March 29, 2017

Stocks opened mixed today (Dow -48 pts; SPX flat; Nasdaq +.2%). We’re in no-man’s-land until earnings season starts in a couple of weeks. Energy stocks are bouncing back (+1%) after taking a beating so far this year. Retailers, gold miners and biotechs are up nicely, but most everything else is lower in early trading. The VIX Index is back down under 12 and VIX April futures are down to 12.8. The dollar is up a bit and yet most commodities are higher. WTI crude oil is up over $49/barrel. Remember, early this year oil prices corrected 12% and are just now beginning to move back up toward $50. Bonds are mostly higher in price, lower in yield. The 5- and 10-year Treasury yields are down to 1.94% and 2.39%, respectively. 

Blackrock (BLK), one of the world’s largest asset management firms, has fired some employees in its active-equity group and is moving gradually toward quantitative (or machine-run) equity strategies. According to Bloomberg, the firm will move about $6bil of the $200bil run by traditional stock pickers to lower-cost quant funds. Clients in recent years have flocked to cheaper, passively-managed stock funds. Blackrock owns one of  the largest exchange-traded fund (ETF) families called iShares, and it is in the middle of a price war with Vanguard, SPDR, Fidelity and Schwab ETF funds. We often hear about “price compression” in the investment management industry, but this is really just a plain old price war just like we’re used to seeing in the retail or airline industries. A number of large brokers & asset managers are competing aggressively to attract investors’ assets. Blackrock’s head of active equity said, “We can more efficiently deliver alpha at a better cost with automated processes.” This statement seems dubious in light of the fact that quant funds utterly failed in teeth of the Great Recession in 2008 and are contributing to “flash crashes” like we saw in 2010 and 2015.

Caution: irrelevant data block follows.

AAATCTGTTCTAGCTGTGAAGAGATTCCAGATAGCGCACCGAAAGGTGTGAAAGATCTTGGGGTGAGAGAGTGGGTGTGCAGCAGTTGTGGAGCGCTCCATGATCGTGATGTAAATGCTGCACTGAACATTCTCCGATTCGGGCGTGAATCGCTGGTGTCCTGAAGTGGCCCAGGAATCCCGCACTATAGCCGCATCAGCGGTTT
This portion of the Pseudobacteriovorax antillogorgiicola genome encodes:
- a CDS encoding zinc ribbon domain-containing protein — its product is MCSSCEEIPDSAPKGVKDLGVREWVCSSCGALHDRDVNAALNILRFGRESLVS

Pending home sales (i.e. contracts signed) fell 2.4% in February from year-ago levels. But economists expected a larger decline. Apparently, a very mild winter helped maintain traction in the housing market. Pending sales have been trending steadily lower for the last two years.  And as I mentioned yesterday, lower affordability levels and lower for-sale inventories are restraining home sale volumes. 

The Citigroup Economic Surprise Index—a gauge of unexpected momentum in the economy—has risen to levels not seen since the beginning of 2014. So despite doubt regarding President Trump’s policy agenda, the US economy is improving.
 


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